Tuesday, May 20, 2008

On Ethicurean: What 1974 has to do with 2008

This is on Ethicurean, it is written by Daryll E. Ray, who holds the Blasingame Chair of Excellence in Agricultural Policy at the University of Tennessee and directs UT’s Agricultural Policy Analysis Center (APAC). He is perhaps best known for lead-authoring “Rethinking U.S. Agriculture Policy: Changing Course to Secure Farmer Livelihoods Worldwide,” a debate-changing paper published in 2003. His articles and other work are available at www.agpolicy.org. The piece below, written with APAC Research Associate Harwood D. Schaffer, offers an historical perspective on today’s global food crisis.Times of crisis often shine a bright light on long-standing problems. That was just as true in 1974 as it is today.

"In mid-1974, agricultural commodity prices were triple the level of two years earlier and concern was raised that malnutrition in developing countries was on the rise. We now find ourselves in a similar situation: agricultural commodity prices are two-and-one-half times the level they were at the start of this recent surge in prices and the portion of the world’s malnourished is on the rise.

To put the current circumstances in perspective, we find it helpful to look back at the earlier crisis and see what lessons can be learned. The World Food Conference met in Rome in November, 1974 as agricultural prices hovered near their peak and people were dying as the result of famines, particularly in Bangladesh.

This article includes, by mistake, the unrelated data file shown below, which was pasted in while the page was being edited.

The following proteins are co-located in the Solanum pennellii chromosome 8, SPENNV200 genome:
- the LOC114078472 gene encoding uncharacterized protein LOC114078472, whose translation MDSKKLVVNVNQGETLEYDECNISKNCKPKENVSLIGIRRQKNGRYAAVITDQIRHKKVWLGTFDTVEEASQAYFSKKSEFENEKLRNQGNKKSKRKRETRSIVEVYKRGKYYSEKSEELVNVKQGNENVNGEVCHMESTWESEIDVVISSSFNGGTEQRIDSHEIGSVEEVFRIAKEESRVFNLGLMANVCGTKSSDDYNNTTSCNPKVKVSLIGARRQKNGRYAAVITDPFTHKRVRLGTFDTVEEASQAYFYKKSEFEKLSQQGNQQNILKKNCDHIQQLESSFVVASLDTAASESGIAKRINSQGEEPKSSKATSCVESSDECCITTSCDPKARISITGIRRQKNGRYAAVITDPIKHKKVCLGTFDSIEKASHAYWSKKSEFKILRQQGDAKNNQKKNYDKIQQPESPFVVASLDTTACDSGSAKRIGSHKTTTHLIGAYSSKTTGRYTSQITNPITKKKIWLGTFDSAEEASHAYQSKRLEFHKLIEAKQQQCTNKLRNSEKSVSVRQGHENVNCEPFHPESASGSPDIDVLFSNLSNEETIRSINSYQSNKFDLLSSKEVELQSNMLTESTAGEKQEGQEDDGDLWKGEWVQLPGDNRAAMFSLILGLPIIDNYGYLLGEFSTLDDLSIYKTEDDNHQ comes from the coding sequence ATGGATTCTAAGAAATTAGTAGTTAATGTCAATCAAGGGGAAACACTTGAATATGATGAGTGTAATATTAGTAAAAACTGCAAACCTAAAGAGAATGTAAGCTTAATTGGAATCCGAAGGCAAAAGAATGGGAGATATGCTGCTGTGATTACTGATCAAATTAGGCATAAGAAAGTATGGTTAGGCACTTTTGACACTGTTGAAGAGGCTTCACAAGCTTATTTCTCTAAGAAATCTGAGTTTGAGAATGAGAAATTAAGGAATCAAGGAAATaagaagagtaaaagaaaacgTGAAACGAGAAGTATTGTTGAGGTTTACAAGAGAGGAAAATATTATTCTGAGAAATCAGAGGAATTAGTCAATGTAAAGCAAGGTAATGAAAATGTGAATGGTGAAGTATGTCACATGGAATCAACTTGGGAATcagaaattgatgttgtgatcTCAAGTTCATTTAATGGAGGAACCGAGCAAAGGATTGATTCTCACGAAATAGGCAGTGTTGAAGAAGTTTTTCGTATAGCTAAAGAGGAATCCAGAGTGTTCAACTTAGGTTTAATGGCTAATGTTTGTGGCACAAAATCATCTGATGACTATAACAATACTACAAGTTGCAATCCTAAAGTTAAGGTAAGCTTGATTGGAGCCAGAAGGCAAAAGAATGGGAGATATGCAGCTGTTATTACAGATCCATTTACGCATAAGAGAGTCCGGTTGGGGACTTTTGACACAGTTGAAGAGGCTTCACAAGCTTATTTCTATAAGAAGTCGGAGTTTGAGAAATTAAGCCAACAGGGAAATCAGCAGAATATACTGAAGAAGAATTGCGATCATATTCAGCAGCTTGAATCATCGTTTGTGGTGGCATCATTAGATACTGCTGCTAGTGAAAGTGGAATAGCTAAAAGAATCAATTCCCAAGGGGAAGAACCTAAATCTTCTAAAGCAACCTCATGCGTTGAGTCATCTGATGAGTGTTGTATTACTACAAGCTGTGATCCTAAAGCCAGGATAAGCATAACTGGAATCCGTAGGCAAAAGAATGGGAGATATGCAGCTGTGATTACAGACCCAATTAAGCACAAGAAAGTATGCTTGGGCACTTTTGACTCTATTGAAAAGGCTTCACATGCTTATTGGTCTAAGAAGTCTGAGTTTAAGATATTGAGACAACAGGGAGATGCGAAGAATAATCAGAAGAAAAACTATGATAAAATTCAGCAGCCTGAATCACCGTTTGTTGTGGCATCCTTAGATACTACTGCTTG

The goal of the conference was to “develop [the] ways and means whereby the international community, as a whole, could take specific action to resolve the world food problem within the broader context of development and international economic cooperation.” In the Conference Report to the United Nations [.doc], representatives of 135 states adopted the Universal Declaration on the Eradication of Hunger and Malnutrition. The goal established was to eradicate “hunger, food insecurity and malnutrition within a decade.”

That goal was not met, and in the intervening decades, the issues of hunger and malnutrition have often fallen off the radar screen of the media and the general public. It takes a devastating famine or a price spike like the current one to garner the world’s attention, and even that attention could be fleeting.

No matter what one thinks about the advisability of using crops for the production of biofuels, the current crisis — culminating in food riots in more than 30 countries — did not develop in just the last 24 months. It has been a long time in the making and the challenges are far more profound than the “food vs. fuel” debate makes it seem. (more…)

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